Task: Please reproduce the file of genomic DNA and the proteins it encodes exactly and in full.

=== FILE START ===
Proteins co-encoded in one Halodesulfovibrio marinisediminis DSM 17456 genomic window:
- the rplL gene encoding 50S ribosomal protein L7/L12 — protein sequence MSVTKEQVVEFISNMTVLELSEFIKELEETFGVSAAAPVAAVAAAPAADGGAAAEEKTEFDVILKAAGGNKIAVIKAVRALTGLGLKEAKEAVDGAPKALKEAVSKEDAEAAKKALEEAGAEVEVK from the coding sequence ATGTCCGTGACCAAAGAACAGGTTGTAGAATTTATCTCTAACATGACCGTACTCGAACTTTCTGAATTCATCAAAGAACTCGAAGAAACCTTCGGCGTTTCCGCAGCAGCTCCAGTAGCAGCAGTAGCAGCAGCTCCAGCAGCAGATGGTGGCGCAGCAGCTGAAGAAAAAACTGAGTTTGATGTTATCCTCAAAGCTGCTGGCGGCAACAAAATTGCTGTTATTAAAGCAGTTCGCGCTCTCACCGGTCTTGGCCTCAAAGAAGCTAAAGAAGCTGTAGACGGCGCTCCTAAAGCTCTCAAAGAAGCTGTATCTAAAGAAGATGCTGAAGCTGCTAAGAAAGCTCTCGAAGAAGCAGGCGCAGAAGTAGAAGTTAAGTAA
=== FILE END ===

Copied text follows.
Proteins co-encoded in one Halodesulfovibrio marinisediminis DSM 17456 genomic window:
- the rplL gene encoding 50S ribosomal protein L7/L12 — protein sequence MSVTKEQVVEFISNMTVLELSEFIKELEETFGVSAAAPVAAVAAAPAADGGAAAEEKTEFDVILKAAGGNKIAVIKAVRALTGLGLKEAKEAVDGAPKALKEAVSKEDAEAAKKALEEAGAEVEVK from the coding sequence ATGTCCGTGACCAAAGAACAGGTTGTAGAATTTATCTCTAACATGACCGTACTCGAACTTTCTGAATTCATCAAAGAACTCGAAGAAACCTTCGGCGTTTCCGCAGCAGCTCCAGTAGCAGCAGTAGCAGCAGCTCCAGCAGCAGATGGTGGCGCAGCAGCTGAAGAAAAAACTGAGTTTGATGTTATCCTCAAAGCTGCTGGCGGCAACAAAATTGCTGTTATTAAAGCAGTTCGCGCTCTCACCGGTCTTGGCCTCAAAGAAGCTAAAGAAGCTGTAGACGGCGCTCCTAAAGCTCTCAAAGAAGCTGTATCTAAAGAAGATGCTGAAGCTGCTAAGAAAGCTCTCGAAGAAGCAGGCGCAGAAGTAGAAGTTAAGTAA